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Seeking advice:

I have a 10 month old Basset/Beagle mix. He was adopted at 5 months. When I first got him I was living in a house where he had a large back yard. I now live in an apartment, 1000 square feet, and have lived here for 2 weeks.

My issues is with his pooping. We go on frequent long walks where he has no problem going pee but as soon as we get home he poops inside. He doesn't like to go on his leash.

When I leave home I crate him. He frequently pee's in the crate and occasionally poops there, too.

Any hints to controlling his bowel movements?
 

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first i'd like to empathize. and the frowny face is exactly right it's frustrating.
bassets are stubborn. and frequently take a bit longer to house break.
structure
schedule
patience
 

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first i'd like to empathize. and the frowny face is exactly right it's frustrating.
bassets are stubborn. and frequently take a bit longer to house break.
structure
schedule
patience
I'm afraid that since he is almost a year old that we are reaching a point where he may have a hard time learning. Is it true that if a dog isn't potty trained at one year the he will have issues for the rest of his life? It sounds extreme, I know, but it is a fear of mine.
 

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If I recall correctly, MikeyT always says that they can be a year old before they are fully housebroken. My Molly is 10 months...she has the pee thing down, but not the poop. She still has #2 accidents in the house. Pee accidents are almost 100% gone, unless it's my fault for letting her go too long.

But yes, patience, persistence, and schedule are key.
 

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A consistent schedule and routine are probably the two most important in getting the potty training down.

I don't know if I am just lucky or am some kind of poop whisperer, but both of my guys had very little problem getting house broken. Within a couple of weeks of them being home they both were pretty much house broken and we havent had an accident in probably 6 months.
 

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A consistent schedule and routine are probably the two most important in getting the potty training down.

I don't know if I am just lucky or am some kind of poop whisperer, but both of my guys had very little problem getting house broken. Within a couple of weeks of them being home they both were pretty much house broken and we havent had an accident in probably 6 months.
I envy you right now. Thanks for the support, everyone.;)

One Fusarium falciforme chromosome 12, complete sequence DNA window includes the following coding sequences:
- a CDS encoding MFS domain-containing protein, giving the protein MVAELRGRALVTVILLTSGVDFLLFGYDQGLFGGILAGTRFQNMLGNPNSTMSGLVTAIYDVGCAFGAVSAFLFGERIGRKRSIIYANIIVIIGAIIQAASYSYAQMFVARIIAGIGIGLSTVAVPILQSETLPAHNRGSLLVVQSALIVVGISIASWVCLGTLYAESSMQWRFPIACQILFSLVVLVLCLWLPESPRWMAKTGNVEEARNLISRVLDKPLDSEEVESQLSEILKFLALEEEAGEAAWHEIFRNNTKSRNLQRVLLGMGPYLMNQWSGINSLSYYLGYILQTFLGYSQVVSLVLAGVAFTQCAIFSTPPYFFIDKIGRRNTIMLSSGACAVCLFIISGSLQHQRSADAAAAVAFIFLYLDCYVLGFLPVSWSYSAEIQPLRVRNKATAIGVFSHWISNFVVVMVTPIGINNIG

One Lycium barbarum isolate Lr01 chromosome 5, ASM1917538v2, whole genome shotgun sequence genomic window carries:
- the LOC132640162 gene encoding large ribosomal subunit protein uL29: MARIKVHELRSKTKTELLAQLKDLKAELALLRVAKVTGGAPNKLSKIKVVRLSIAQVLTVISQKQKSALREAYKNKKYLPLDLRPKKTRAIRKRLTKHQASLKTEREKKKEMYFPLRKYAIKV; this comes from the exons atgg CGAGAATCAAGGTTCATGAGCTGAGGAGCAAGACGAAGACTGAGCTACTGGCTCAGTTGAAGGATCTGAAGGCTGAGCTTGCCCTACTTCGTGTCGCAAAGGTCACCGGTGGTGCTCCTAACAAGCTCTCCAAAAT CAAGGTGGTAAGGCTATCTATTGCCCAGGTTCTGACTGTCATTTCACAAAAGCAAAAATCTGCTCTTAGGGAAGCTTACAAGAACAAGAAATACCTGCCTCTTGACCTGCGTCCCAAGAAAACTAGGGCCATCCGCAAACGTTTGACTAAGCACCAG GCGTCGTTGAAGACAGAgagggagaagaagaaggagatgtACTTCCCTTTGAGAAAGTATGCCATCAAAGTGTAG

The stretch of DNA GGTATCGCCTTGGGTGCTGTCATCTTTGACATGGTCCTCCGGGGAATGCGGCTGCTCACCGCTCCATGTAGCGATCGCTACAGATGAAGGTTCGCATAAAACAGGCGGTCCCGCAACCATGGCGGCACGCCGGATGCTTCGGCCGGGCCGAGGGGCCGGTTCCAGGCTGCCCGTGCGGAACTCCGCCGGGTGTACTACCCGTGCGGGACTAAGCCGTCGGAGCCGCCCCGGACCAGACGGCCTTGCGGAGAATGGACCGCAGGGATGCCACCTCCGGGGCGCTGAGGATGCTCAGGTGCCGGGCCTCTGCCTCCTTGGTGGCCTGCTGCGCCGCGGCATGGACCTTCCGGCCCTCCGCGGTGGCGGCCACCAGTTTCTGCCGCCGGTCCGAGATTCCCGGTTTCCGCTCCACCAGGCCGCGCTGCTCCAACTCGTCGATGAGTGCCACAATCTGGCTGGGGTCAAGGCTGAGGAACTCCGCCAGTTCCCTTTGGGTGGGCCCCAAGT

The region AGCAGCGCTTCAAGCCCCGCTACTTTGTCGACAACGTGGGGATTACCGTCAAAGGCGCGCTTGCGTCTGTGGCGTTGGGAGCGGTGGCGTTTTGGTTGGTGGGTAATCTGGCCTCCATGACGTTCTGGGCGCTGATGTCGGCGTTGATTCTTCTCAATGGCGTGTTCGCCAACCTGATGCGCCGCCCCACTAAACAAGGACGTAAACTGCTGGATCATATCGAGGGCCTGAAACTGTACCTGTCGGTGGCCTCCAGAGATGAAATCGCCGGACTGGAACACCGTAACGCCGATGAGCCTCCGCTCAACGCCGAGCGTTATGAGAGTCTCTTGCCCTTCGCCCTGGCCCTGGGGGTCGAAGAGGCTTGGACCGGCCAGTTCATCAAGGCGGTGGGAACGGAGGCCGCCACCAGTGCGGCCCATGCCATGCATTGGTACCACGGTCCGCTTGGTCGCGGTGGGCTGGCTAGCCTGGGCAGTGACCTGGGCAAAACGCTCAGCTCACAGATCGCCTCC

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I'm afraid that since he is almost a year old that we are reaching a point where he may have a hard time learning. Is it true that if a dog isn't potty trained at one year the he will have issues for the rest of his life? It sounds extreme, I know, but it is a fear of mine.
Anabelle had probably never been housebroken until we adopted her at 8+ years old. Yes it was difficult and there are still accidents but after a few months of perseverance she eventually "got it".

The idea that dogs can't learn something after a certain age is just a myth, with the exception of any physical/medical problems preventing a behavior from being done.
 

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If I recall correctly, MikeyT always says that they can be a year old before they are fully housebroken
there are some that are never housetrained. I think a year is a good average, Keep in mind when I say house trained I do not simply mean a lack of accidents which is all about management. Housetrained means the dog has a signal and uses it to indicate when it need to go and 2 when required can hold or refrain from going for some extended perion of time.


{quote]Is it true that if a dog isn't potty trained at one year the he will have issues for the rest of his life?[/quote]

certainly not but the problem is what dogs do is develop a substrate preference for the surface they normally go on. This must be over come the longer this substrate prefferance for a non-acceptable surfaces ocures for and is self reinfoced the hared and longer house training will take. House training difficultly is more contigent on the number of accidents than it is on how long it has taken or how long the dog has not been house trained for so the first thing is through management eliminate the accidents and the dog being self rewarded for them.

1.
We go on frequent long walks
that is problem number 1. When taking the dog out to deficate it should be all about buisness he goes to a very limited area that you want him to go and stay there until he does. no walking around and other fun doggie stuff to do. You need to differentiate defficating and going for a walk. It is also a good idea to but defication and urination a a verbal cue so the dog understand what is expected as well. To teach the dog what is expected where you want him to go you need to be clear an consices. going for a walk an letting the dog go or not does not do this it is more "acccidental" when he dioes go rather than learning he is suppose to go.
What you have is a dog that has learn that you poop in the house and when you go for a walk you wait until you get back to go.

see
Housetraining Your Puppy[/quote] which covers substrate preferrence and teaching a go on command cues.


2. schedual is the most critical thing in managing the dog to prevent accident. affter you feed the dog it is going to need to defficate. If you have exercise, sleep access to whater on a schedule when the dog need to pee will be as well. a lott easier to prevent an accident when you know when the dog has to go.


So seriously how doe the crate help in this case in housetraining? Alll that happes is the dog will over time develop a subrstare prefference for going in the crate. It is a myth a dog will not soil its den or crate. There is a tendency not to but this is far from being absolute. Dogs/puupy do this to start primarily for two reasons. ! is because they are left in the crate two long and can't hold it hany longer. ie basical forced to go in the crate by circumstances, or two suffer from sepperation anxiety and the peeing and pooping in the crate is a manifestation of that. either way makes the crat more of hinder to house training than a help once it happens on a farily consistent basis.